LIVING IN JAPAN
Valentine’s Day in Japan
Growing up in the US, I enjoyed Valentine’s Day parties in our classrooms at elementary school. Each child gave every other child a very inexpensive little card, and we all ate heart-shaped sweets.
Television showed images of men giving flowers and heart-shaped boxes of chocolates to their sweethearts.
Good ole Valentine’s Day.
Then I moved to Japan.
History of Valentine’s Day in Japan
In 1936, the founder of the Kobe-based Morozoff chocolate company heard about Valentine’s Day from an American friend. He took out an ad in the country’s English language newspaper, The Japan Advertiser — “Let’s give chocolate to our sweethearts for Valentine’s Day.” This caused a spark of interest but met with minimal success. The ad had only targeted English speakers, and the drums of war were already beating in Japan. People were not in the mood.
Fast forward 20 long and difficult years.
In 1958, another chocolate maker, Mary’s, held a Valentine’s Day sale at the Isetan Department Store in Shinjuku, Tokyo. In contrast to the Western tradition of men giving gifts to women, Japanese advertisements urged women to use this one day a year to confess their true feelings to the man they loved.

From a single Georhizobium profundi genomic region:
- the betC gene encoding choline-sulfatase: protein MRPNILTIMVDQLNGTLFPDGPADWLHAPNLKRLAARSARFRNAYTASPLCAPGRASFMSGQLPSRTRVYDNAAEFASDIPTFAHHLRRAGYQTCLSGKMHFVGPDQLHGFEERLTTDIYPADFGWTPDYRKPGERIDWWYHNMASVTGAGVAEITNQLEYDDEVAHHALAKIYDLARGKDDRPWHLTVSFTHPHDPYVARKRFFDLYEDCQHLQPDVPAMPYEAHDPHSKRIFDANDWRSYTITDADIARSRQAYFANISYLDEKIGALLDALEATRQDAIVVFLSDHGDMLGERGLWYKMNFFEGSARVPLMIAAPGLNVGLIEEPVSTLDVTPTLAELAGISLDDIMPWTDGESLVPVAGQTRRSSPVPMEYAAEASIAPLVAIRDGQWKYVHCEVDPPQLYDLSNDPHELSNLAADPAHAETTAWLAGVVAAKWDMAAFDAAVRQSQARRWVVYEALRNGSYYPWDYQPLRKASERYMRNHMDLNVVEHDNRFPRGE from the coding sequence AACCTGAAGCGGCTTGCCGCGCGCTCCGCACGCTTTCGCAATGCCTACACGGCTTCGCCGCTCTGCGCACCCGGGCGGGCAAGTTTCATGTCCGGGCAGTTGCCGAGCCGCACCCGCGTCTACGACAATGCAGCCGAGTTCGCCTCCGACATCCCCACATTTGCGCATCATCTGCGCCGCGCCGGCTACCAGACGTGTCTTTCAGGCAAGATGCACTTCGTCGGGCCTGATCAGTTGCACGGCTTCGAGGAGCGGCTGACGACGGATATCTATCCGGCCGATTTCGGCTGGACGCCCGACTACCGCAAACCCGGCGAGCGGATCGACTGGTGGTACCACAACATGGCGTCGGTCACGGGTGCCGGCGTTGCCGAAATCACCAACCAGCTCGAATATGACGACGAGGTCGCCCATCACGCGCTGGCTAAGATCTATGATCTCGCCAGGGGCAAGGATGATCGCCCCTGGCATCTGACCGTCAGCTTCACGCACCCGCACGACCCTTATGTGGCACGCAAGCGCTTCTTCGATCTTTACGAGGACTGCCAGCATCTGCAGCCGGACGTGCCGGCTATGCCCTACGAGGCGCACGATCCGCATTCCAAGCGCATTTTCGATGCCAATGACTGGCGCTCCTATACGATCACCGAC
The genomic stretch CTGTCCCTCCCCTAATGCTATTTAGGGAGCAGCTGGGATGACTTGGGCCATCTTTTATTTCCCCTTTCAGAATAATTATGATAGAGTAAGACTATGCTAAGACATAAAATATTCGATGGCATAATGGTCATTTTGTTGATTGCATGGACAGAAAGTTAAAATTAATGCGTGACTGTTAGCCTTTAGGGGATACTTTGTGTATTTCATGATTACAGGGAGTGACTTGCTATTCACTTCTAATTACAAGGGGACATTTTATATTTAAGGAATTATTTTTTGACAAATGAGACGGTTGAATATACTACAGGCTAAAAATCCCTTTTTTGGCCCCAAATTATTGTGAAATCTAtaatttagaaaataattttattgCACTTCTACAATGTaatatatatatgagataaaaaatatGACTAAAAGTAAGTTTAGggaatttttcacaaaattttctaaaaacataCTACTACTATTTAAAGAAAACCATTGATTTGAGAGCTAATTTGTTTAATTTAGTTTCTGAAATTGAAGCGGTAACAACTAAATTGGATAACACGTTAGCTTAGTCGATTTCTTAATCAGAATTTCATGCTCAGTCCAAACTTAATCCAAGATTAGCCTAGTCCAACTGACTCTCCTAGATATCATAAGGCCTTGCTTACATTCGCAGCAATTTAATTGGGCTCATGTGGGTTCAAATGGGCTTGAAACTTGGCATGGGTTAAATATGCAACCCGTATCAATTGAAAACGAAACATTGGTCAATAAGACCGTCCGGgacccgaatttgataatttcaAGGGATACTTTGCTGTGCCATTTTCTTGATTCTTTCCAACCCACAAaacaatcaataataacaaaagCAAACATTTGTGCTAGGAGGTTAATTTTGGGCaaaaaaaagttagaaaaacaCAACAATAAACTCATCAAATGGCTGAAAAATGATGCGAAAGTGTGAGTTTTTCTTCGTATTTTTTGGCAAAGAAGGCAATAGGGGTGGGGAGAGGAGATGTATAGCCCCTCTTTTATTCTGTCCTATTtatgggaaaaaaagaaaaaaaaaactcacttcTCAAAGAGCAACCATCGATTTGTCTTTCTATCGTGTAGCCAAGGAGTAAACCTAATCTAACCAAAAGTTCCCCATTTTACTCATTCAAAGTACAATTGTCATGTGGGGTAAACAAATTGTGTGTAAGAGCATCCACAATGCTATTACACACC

The economy was starting to boom. People were becoming interested in Western customs. The fire was lit.
In 1965, the first Valentine’s Day Fair was held at Isetan. From then on, Valentine’s Day sales spread to other department stores and shops. With women as the target, the chocolates became increasingly fancier and cuter.
Obligatory vs True Love Chocolates
The first chocolates given came to be known as honmei-choko, “true love chocolates.” But by the 1980s, the popularity of Valentine’s Day had increased to include chocolate given to co-workers or even classmates — if the teachers didn’t catch the students, that is.